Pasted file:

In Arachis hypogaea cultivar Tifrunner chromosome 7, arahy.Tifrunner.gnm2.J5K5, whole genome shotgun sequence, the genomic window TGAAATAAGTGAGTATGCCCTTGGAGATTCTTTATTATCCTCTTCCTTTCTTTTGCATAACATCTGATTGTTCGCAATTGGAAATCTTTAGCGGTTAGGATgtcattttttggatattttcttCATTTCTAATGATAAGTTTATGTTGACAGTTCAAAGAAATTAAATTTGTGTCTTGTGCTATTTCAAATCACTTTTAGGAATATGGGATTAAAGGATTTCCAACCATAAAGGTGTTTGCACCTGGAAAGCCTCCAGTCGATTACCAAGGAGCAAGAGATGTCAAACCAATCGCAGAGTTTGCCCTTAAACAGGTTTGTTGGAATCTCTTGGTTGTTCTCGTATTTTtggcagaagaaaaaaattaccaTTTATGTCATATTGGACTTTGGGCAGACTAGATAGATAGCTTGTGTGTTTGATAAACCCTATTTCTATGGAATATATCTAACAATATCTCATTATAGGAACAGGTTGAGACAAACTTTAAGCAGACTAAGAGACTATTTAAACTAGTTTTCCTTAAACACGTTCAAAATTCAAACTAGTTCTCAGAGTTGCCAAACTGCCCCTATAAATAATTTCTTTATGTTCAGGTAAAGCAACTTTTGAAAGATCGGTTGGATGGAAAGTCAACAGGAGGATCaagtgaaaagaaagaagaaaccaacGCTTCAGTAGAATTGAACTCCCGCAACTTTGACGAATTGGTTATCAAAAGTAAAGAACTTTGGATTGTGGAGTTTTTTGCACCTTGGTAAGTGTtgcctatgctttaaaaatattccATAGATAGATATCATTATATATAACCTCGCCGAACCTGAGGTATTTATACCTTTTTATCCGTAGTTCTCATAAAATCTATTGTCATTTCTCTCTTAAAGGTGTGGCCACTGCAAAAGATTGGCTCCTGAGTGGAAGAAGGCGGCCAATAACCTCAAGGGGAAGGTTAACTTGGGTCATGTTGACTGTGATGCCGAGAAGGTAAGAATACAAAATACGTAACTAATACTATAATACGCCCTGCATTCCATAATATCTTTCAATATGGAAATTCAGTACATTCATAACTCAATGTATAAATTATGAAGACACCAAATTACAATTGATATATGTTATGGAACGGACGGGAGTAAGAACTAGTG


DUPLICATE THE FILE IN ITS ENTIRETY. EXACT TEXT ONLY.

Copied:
In Arachis hypogaea cultivar Tifrunner chromosome 7, arahy.Tifrunner.gnm2.J5K5, whole genome shotgun sequence, the genomic window TGAAATAAGTGAGTATGCCCTTGGAGATTCTTTATTATCCTCTTCCTTTCTTTTGCATAACATCTGATTGTTCGCAATTGGAAATCTTTAGCGGTTAGGATgtcattttttggatattttcttCATTTCTAATGATAAGTTTATGTTGACAGTTCAAAGAAATTAAATTTGTGTCTTGTGCTATTTCAAATCACTTTTAGGAATATGGGATTAAAGGATTTCCAACCATAAAGGTGTTTGCACCTGGAAAGCCTCCAGTCGATTACCAAGGAGCAAGAGATGTCAAACCAATCGCAGAGTTTGCCCTTAAACAGGTTTGTTGGAATCTCTTGGTTGTTCTCGTATTTTtggcagaagaaaaaaattaccaTTTATGTCATATTGGACTTTGGGCAGACTAGATAGATAGCTTGTGTGTTTGATAAACCCTATTTCTATGGAATATATCTAACAATATCTCATTATAGGAACAGGTTGAGACAAACTTTAAGCAGACTAAGAGACTATTTAAACTAGTTTTCCTTAAACACGTTCAAAATTCAAACTAGTTCTCAGAGTTGCCAAACTGCCCCTATAAATAATTTCTTTATGTTCAGGTAAAGCAACTTTTGAAAGATCGGTTGGATGGAAAGTCAACAGGAGGATCaagtgaaaagaaagaagaaaccaacGCTTCAGTAGAATTGAACTCCCGCAACTTTGACGAATTGGTTATCAAAAGTAAAGAACTTTGGATTGTGGAGTTTTTTGCACCTTGGTAAGTGTtgcctatgctttaaaaatattccATAGATAGATATCATTATATATAACCTCGCCGAACCTGAGGTATTTATACCTTTTTATCCGTAGTTCTCATAAAATCTATTGTCATTTCTCTCTTAAAGGTGTGGCCACTGCAAAAGATTGGCTCCTGAGTGGAAGAAGGCGGCCAATAACCTCAAGGGGAAGGTTAACTTGGGTCATGTTGACTGTGATGCCGAGAAGGTAAGAATACAAAATACGTAACTAATACTATAATACGCCCTGCATTCCATAATATCTTTCAATATGGAAATTCAGTACATTCATAACTCAATGTATAAATTATGAAGACACCAAATTACAATTGATATATGTTATGGAACGGACGGGAGTAAGAACTAGTG